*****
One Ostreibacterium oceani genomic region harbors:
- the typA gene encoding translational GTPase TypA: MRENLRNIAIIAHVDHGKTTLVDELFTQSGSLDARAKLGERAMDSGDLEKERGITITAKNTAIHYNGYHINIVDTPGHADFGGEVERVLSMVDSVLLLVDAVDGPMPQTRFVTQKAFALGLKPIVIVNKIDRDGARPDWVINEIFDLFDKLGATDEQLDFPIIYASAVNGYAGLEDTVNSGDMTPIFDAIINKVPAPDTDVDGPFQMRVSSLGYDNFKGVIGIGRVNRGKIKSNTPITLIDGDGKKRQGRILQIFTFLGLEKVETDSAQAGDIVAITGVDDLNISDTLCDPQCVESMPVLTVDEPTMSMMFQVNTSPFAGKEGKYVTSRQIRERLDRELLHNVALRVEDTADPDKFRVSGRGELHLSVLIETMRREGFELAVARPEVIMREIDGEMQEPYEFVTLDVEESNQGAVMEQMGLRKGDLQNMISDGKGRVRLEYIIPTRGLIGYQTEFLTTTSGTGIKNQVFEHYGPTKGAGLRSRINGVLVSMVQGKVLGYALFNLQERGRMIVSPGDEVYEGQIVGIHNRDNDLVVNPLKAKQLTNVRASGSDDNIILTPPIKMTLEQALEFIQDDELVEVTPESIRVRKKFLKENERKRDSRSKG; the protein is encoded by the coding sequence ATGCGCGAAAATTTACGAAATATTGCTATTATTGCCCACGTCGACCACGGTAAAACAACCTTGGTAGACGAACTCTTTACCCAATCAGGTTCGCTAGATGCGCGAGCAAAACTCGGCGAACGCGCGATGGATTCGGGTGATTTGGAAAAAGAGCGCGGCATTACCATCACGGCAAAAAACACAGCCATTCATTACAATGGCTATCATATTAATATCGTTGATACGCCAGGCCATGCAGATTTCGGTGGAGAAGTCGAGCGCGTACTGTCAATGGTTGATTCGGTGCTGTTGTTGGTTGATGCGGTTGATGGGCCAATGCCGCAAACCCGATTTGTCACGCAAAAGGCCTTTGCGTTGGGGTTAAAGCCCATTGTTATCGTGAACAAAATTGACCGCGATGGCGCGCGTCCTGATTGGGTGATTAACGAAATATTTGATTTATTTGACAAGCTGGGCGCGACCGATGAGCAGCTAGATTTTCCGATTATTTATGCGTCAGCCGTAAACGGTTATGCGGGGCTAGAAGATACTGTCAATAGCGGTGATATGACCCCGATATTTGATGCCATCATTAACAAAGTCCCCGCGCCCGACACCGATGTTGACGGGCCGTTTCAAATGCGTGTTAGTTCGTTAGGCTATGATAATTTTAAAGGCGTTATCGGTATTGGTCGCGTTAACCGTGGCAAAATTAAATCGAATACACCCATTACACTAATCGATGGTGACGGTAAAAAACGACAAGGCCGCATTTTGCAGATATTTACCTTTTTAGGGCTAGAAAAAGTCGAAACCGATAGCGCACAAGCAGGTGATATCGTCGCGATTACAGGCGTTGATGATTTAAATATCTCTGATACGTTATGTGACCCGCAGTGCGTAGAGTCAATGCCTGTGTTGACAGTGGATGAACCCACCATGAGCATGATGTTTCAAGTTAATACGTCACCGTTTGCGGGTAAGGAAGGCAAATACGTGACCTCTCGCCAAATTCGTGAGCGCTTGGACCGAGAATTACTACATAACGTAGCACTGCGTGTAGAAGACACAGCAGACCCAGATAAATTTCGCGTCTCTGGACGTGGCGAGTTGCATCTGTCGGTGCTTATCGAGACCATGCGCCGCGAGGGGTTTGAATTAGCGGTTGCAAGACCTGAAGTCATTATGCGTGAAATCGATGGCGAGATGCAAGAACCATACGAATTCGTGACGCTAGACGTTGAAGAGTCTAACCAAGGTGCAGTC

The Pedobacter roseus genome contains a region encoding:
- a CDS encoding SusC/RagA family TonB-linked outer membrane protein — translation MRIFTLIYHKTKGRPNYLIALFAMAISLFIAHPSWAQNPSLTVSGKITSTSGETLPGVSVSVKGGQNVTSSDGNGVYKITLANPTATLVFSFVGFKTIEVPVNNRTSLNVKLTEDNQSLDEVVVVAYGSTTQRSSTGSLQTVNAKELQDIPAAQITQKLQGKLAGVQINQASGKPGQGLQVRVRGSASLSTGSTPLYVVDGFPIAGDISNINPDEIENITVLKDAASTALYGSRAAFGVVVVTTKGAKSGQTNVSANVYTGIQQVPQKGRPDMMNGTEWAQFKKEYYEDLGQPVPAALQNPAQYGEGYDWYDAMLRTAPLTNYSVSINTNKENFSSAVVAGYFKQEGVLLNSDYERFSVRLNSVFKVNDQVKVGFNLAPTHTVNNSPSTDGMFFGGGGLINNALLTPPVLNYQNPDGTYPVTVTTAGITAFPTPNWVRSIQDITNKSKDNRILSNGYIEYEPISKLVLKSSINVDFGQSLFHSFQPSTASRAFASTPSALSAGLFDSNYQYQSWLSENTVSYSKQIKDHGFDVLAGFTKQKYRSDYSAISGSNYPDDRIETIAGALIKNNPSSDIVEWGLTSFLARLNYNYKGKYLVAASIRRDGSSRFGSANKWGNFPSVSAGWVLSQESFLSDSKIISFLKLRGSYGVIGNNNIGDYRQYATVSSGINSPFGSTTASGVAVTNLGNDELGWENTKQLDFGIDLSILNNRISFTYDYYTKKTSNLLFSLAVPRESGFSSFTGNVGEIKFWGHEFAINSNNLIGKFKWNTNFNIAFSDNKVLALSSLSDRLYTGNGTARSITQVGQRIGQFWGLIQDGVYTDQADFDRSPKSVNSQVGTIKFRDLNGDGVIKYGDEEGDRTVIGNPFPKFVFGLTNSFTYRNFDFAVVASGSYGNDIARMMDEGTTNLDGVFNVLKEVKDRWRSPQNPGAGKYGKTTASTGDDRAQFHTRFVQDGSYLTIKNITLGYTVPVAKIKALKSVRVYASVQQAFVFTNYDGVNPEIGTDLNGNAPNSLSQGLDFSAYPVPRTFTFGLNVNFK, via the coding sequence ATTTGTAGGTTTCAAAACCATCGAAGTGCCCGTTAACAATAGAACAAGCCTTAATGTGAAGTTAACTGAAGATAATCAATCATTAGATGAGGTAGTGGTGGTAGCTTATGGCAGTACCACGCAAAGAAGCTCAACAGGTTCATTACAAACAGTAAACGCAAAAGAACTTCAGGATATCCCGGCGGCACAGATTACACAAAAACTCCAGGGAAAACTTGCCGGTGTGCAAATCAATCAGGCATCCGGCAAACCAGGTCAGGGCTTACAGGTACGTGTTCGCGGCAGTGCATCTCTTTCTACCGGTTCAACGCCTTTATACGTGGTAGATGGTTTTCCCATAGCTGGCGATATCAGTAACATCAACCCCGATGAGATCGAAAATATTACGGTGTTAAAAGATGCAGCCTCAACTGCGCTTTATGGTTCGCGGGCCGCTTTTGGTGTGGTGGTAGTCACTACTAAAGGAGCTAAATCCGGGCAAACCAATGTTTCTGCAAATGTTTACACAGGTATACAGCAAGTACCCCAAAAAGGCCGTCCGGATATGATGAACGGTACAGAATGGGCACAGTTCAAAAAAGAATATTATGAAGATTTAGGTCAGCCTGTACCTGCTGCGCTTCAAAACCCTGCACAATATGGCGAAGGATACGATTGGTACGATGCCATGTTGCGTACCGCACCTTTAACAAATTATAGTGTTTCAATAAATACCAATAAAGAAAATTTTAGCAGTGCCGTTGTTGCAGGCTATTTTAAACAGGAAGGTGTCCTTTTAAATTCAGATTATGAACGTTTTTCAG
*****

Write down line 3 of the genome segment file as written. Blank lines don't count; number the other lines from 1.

The Pedobacter roseus genome contains a region encoding: